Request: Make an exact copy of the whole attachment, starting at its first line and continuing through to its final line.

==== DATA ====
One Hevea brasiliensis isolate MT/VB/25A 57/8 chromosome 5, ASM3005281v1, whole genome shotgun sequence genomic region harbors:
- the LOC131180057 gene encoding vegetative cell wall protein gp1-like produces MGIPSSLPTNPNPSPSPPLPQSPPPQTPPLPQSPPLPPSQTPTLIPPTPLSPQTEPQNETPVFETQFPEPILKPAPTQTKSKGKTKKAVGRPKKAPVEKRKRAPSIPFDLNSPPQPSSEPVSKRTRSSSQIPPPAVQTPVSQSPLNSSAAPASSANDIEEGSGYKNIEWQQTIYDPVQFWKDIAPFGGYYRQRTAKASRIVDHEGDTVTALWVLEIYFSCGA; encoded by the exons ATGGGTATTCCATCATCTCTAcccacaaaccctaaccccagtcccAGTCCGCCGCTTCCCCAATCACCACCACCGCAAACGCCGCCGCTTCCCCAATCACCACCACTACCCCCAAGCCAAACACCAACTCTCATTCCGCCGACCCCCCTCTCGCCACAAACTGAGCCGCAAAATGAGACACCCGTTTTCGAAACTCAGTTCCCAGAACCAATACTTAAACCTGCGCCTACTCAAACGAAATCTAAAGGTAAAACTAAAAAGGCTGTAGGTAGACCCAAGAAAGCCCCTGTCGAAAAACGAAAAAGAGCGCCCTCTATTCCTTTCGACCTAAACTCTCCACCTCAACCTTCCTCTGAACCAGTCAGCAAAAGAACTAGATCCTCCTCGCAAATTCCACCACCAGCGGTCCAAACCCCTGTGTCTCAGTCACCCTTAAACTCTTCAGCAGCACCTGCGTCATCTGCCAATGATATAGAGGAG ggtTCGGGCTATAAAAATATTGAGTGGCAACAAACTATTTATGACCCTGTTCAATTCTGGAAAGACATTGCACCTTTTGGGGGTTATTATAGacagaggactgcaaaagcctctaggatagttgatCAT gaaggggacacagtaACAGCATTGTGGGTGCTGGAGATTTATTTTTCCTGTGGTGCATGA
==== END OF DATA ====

One Hevea brasiliensis isolate MT/VB/25A 57/8 chromosome 5, ASM3005281v1, whole genome shotgun sequence genomic region harbors:
- the LOC131180057 gene encoding vegetative cell wall protein gp1-like produces MGIPSSLPTNPNPSPSPPLPQSPPPQTPPLPQSPPLPPSQTPTLIPPTPLSPQTEPQNETPVFETQFPEPILKPAPTQTKSKGKTKKAVGRPKKAPVEKRKRAPSIPFDLNSPPQPSSEPVSKRTRSSSQIPPPAVQTPVSQSPLNSSAAPASSANDIEEGSGYKNIEWQQTIYDPVQFWKDIAPFGGYYRQRTAKASRIVDHEGDTVTALWVLEIYFSCGA; encoded by the exons ATGGGTATTCCATCATCTCTAcccacaaaccctaaccccagtcccAGTCCGCCGCTTCCCCAATCACCACCACCGCAAACGCCGCCGCTTCCCCAATCACCACCACTACCCCCAAGCCAAACACCAACTCTCATTCCGCCGACCCCCCTCTCGCCACAAACTGAGCCGCAAAATGAGACACCCGTTTTCGAAACTCAGTTCCCAGAACCAATACTTAAACCTGCGCCTACTCAAACGAAATCTAAAGGTAAAACTAAAAAGGCTGTAGGTAGACCCAAGAAAGCCCCTGTCGAAAAACGAAAAAGAGCGCCCTCTATTCCTTTCGACCTAAACTCTCCACCTCAACCTTCCTCTGAACCAGTCAGCAAAAGAACTAGATCCTCCTCGCAAATTCCACCACCAGCGGTCCAAACCCCTGTGTCTCAGTCACCCTTAAACTCTTCAGCAGCACCTGCGTCATCTGCCAATGATATAGAGGAG ggtTCGGGCTATAAAAATATTGAGTGGCAACAAACTATTTATGACCCTGTTCAATTCTGGAAAGACATTGCACCTTTTGGGGGTTATTATAGacagaggactgcaaaagcctctaggatagttgatCAT gaaggggacacagtaACAGCATTGTGGGTGCTGGAGATTTATTTTTCCTGTGGTGCATGA